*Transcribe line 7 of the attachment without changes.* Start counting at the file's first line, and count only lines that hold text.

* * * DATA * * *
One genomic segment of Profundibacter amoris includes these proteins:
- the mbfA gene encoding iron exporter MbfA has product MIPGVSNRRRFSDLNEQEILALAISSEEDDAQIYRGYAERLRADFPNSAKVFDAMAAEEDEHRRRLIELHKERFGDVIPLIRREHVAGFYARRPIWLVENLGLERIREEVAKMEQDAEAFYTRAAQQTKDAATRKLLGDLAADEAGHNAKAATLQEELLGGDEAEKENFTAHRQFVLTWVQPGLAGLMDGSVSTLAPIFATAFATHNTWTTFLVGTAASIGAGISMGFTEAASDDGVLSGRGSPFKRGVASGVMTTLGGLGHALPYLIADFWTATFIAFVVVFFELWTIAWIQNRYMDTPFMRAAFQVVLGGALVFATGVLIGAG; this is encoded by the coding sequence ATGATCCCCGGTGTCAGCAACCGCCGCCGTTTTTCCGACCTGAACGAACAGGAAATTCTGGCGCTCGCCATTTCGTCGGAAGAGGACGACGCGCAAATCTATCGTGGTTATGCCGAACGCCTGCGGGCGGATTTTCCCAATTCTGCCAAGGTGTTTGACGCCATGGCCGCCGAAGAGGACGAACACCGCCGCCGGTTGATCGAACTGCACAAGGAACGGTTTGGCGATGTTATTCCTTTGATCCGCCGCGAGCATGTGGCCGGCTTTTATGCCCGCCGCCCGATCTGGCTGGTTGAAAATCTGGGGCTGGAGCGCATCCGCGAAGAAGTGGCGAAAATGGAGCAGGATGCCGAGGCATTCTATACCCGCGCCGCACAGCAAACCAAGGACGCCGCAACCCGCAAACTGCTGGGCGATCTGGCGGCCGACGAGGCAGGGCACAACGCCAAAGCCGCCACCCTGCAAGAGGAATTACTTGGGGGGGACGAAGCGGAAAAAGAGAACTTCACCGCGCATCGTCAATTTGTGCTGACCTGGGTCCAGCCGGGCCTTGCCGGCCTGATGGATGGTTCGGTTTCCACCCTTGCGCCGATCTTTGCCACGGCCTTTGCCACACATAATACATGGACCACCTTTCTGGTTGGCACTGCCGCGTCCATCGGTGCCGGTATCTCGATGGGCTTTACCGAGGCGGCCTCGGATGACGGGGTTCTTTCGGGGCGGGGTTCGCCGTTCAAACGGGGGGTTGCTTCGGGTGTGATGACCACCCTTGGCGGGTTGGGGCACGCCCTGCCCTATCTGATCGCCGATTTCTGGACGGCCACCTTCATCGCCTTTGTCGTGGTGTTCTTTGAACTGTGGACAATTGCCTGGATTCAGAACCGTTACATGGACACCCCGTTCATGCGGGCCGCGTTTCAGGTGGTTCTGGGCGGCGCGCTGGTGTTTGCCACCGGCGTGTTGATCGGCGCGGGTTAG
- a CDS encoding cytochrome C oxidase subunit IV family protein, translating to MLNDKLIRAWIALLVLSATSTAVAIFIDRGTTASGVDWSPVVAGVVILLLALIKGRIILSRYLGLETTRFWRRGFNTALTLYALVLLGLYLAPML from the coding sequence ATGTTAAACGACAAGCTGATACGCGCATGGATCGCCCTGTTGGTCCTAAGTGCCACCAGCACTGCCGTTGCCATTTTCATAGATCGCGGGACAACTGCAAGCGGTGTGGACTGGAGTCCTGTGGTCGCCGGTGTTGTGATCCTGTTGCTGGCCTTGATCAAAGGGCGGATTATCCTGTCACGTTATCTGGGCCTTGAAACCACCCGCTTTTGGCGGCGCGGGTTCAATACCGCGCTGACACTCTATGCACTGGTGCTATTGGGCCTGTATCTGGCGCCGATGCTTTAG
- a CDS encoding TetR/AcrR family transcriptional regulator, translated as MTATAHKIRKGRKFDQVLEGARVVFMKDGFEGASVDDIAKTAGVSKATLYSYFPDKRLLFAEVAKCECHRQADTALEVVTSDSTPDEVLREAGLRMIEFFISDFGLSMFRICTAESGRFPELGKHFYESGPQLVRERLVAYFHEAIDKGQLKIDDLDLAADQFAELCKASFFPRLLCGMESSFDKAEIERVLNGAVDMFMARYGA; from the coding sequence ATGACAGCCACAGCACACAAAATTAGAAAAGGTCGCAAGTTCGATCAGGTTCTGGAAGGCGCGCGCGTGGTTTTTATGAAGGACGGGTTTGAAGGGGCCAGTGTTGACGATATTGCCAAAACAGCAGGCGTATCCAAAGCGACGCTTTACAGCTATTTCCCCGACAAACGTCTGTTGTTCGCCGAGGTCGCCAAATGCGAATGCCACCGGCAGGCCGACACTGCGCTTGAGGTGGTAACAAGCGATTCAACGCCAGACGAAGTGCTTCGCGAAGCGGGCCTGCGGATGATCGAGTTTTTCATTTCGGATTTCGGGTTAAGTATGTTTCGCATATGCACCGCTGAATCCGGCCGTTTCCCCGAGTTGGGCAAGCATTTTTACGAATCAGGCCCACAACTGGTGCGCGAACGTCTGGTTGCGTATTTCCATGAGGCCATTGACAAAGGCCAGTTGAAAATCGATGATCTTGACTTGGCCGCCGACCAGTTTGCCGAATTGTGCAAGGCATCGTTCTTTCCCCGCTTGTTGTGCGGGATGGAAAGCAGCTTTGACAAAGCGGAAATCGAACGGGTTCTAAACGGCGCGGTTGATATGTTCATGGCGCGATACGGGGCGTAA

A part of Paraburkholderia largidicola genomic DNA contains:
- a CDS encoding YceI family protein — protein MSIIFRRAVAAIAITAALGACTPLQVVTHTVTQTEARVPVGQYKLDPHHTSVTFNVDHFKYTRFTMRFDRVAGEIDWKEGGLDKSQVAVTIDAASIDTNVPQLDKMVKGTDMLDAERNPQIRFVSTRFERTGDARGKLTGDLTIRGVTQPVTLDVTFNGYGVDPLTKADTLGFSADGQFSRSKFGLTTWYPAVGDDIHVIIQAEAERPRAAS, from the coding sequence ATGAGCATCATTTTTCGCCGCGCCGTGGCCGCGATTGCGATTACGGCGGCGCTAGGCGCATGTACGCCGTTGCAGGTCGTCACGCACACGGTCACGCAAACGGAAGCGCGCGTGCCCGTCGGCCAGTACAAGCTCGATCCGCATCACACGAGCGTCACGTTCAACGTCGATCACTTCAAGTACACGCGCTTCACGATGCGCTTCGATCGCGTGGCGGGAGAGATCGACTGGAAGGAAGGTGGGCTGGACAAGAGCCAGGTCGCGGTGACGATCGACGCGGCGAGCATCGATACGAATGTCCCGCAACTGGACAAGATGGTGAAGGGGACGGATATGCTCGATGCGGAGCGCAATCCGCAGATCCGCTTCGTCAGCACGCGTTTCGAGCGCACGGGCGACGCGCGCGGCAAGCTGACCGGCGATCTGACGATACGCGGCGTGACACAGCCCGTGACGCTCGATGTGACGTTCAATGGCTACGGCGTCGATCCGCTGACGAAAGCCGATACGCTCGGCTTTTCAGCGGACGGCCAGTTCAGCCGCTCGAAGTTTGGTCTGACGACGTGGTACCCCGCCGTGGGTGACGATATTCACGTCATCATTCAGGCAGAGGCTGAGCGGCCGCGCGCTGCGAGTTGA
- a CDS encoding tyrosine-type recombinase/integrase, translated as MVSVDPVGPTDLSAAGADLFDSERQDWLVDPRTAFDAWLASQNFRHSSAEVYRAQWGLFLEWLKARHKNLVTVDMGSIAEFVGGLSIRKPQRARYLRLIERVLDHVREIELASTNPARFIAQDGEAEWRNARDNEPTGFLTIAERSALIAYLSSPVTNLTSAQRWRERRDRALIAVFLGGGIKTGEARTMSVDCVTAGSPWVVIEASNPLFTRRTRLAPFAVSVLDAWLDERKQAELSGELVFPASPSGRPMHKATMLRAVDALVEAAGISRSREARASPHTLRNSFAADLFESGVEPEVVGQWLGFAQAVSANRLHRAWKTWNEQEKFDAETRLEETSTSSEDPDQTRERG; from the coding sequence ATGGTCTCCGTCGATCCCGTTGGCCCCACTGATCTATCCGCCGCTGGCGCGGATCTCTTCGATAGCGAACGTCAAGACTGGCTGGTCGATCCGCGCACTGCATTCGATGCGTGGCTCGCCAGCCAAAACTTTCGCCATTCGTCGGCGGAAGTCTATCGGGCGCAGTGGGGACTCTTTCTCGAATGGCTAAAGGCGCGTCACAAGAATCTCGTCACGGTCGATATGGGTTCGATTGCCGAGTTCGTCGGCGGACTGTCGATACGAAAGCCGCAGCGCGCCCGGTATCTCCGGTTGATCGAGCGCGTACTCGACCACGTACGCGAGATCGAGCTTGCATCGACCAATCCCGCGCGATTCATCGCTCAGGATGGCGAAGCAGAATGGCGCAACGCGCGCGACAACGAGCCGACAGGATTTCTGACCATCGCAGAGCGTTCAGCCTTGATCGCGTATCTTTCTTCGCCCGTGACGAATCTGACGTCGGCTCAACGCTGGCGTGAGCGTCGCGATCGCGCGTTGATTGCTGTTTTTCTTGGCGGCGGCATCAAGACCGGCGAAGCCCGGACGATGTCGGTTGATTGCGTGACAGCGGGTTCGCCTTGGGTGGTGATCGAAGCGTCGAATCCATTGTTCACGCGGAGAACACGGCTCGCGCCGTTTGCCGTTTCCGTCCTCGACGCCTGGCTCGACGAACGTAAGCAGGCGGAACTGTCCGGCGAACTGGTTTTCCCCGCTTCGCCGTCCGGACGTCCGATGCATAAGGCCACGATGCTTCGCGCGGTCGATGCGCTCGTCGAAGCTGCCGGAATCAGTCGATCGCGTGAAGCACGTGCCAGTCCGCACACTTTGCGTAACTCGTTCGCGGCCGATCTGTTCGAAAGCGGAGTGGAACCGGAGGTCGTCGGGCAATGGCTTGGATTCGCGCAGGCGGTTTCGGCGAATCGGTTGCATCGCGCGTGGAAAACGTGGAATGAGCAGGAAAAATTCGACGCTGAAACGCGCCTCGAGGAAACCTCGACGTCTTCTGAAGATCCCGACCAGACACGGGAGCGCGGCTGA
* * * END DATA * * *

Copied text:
- a CDS encoding tyrosine-type recombinase/integrase, translated as MVSVDPVGPTDLSAAGADLFDSERQDWLVDPRTAFDAWLASQNFRHSSAEVYRAQWGLFLEWLKARHKNLVTVDMGSIAEFVGGLSIRKPQRARYLRLIERVLDHVREIELASTNPARFIAQDGEAEWRNARDNEPTGFLTIAERSALIAYLSSPVTNLTSAQRWRERRDRALIAVFLGGGIKTGEARTMSVDCVTAGSPWVVIEASNPLFTRRTRLAPFAVSVLDAWLDERKQAELSGELVFPASPSGRPMHKATMLRAVDALVEAAGISRSREARASPHTLRNSFAADLFESGVEPEVVGQWLGFAQAVSANRLHRAWKTWNEQEKFDAETRLEETSTSSEDPDQTRERG; from the coding sequence ATGGTCTCCGTCGATCCCGTTGGCCCCACTGATCTATCCGCCGCTGGCGCGGATCTCTTCGATAGCGAACGTCAAGACTGGCTGGTCGATCCGCGCACTGCATTCGATGCGTGGCTCGCCAGCCAAAACTTTCGCCATTCGTCGGCGGAAGTCTATCGGGCGCAGTGGGGACTCTTTCTCGAATGGCTAAAGGCGCGTCACAAGAATCTCGTCACGGTCGATATGGGTTCGATTGCCGAGTTCGTCGGCGGACTGTCGATACGAAAGCCGCAGCGCGCCCGGTATCTCCGGTTGATCGAGCGCGTACTCGACCACGTACGCGAGATCGAGCTTGCATCGACCAATCCCGCGCGATTCATCGCTCAGGATGGCGAAGCAGAATGGCGCAACGCGCGCGACAACGAGCCGACAGGATTTCTGACCATCGCAGAGCGTTCAGCCTTGATCGCGTATCTTTCTTCGCCCGTGACGAATCTGACGTCGGCTCAACGCTGGCGTGAGCGTCGCGATCGCGCGTTGATTGCTGTTTTTCTTGGCGGCGGCATCAAGACCGGCGAAGCCCGGACGATGTCGGTTGATTGCGTGACAGCGGGTTCGCCTTGGGTGGTGATCGAAGCGTCGAATCCATTGTTCACGCGGAGAACACGGCTCGCGCCGTTTGCCGTTTCCGTCCTCGACGCCTGGCTCGACGAACGTAAGCAGGCGGAACTGTCCGGCGAACTGGTTTTCCCCGCTTCGCCGTCCGGACGTCCGATGCATAAGGCCACGATGCTTCGCGCGGTCGATGCGCTCGTCGAAGCTGCCGGAATCAGTCGATCGCGTGAAGCACGTGCCAGTCCGCACACTTTGCGTAACTCGTTCGCGGCCGATCTGTTCGAAAGCGGAGTGGAACCGGAGGTCGTCGGGCAATGGCTTGGATTCGCGCAGGCGGTTTCGGCGAATCGGTTGCATCGCGCGTGGAAAACGTGGAATGAGCAGGAAAAATTCGACGCTGAAACGCGCCTCGAGGAAACCTCGACGTCTTCTGAAGATCCCGACCAGACACGGGAGCGCGGCTGA